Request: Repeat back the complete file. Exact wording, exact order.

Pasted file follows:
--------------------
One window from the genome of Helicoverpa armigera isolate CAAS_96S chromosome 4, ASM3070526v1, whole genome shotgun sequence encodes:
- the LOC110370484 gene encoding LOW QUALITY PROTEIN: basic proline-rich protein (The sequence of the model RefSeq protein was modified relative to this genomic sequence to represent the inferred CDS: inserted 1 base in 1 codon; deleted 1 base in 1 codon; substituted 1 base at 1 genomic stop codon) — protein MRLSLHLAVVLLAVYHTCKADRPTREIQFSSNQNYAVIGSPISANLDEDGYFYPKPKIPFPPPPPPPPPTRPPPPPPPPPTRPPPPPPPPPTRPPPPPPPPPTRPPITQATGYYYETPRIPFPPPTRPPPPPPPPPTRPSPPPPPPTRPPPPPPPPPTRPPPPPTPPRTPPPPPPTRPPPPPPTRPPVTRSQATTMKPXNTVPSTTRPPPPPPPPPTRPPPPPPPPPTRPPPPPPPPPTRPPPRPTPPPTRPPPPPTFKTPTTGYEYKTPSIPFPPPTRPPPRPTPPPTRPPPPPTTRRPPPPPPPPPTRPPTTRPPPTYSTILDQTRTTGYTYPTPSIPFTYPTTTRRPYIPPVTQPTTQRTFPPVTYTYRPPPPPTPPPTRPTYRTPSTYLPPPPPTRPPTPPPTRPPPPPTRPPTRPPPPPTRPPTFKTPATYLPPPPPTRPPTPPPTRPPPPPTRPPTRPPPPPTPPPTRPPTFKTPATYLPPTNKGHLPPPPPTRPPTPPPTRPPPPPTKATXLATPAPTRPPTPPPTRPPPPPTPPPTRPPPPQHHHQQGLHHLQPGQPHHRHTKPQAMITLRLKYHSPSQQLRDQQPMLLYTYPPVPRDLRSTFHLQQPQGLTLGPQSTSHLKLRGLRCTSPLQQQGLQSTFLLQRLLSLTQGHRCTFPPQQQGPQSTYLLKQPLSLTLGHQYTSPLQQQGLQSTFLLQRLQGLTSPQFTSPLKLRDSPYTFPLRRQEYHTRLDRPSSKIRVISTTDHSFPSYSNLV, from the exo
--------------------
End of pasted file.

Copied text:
One window from the genome of Helicoverpa armigera isolate CAAS_96S chromosome 4, ASM3070526v1, whole genome shotgun sequence encodes:
- the LOC110370484 gene encoding LOW QUALITY PROTEIN: basic proline-rich protein (The sequence of the model RefSeq protein was modified relative to this genomic sequence to represent the inferred CDS: inserted 1 base in 1 codon; deleted 1 base in 1 codon; substituted 1 base at 1 genomic stop codon) — protein MRLSLHLAVVLLAVYHTCKADRPTREIQFSSNQNYAVIGSPISANLDEDGYFYPKPKIPFPPPPPPPPPTRPPPPPPPPPTRPPPPPPPPPTRPPPPPPPPPTRPPITQATGYYYETPRIPFPPPTRPPPPPPPPPTRPSPPPPPPTRPPPPPPPPPTRPPPPPTPPRTPPPPPPTRPPPPPPTRPPVTRSQATTMKPXNTVPSTTRPPPPPPPPPTRPPPPPPPPPTRPPPPPPPPPTRPPPRPTPPPTRPPPPPTFKTPTTGYEYKTPSIPFPPPTRPPPRPTPPPTRPPPPPTTRRPPPPPPPPPTRPPTTRPPPTYSTILDQTRTTGYTYPTPSIPFTYPTTTRRPYIPPVTQPTTQRTFPPVTYTYRPPPPPTPPPTRPTYRTPSTYLPPPPPTRPPTPPPTRPPPPPTRPPTRPPPPPTRPPTFKTPATYLPPPPPTRPPTPPPTRPPPPPTRPPTRPPPPPTPPPTRPPTFKTPATYLPPTNKGHLPPPPPTRPPTPPPTRPPPPPTKATXLATPAPTRPPTPPPTRPPPPPTPPPTRPPPPQHHHQQGLHHLQPGQPHHRHTKPQAMITLRLKYHSPSQQLRDQQPMLLYTYPPVPRDLRSTFHLQQPQGLTLGPQSTSHLKLRGLRCTSPLQQQGLQSTFLLQRLLSLTQGHRCTFPPQQQGPQSTYLLKQPLSLTLGHQYTSPLQQQGLQSTFLLQRLQGLTSPQFTSPLKLRDSPYTFPLRRQEYHTRLDRPSSKIRVISTTDHSFPSYSNLV, from the exo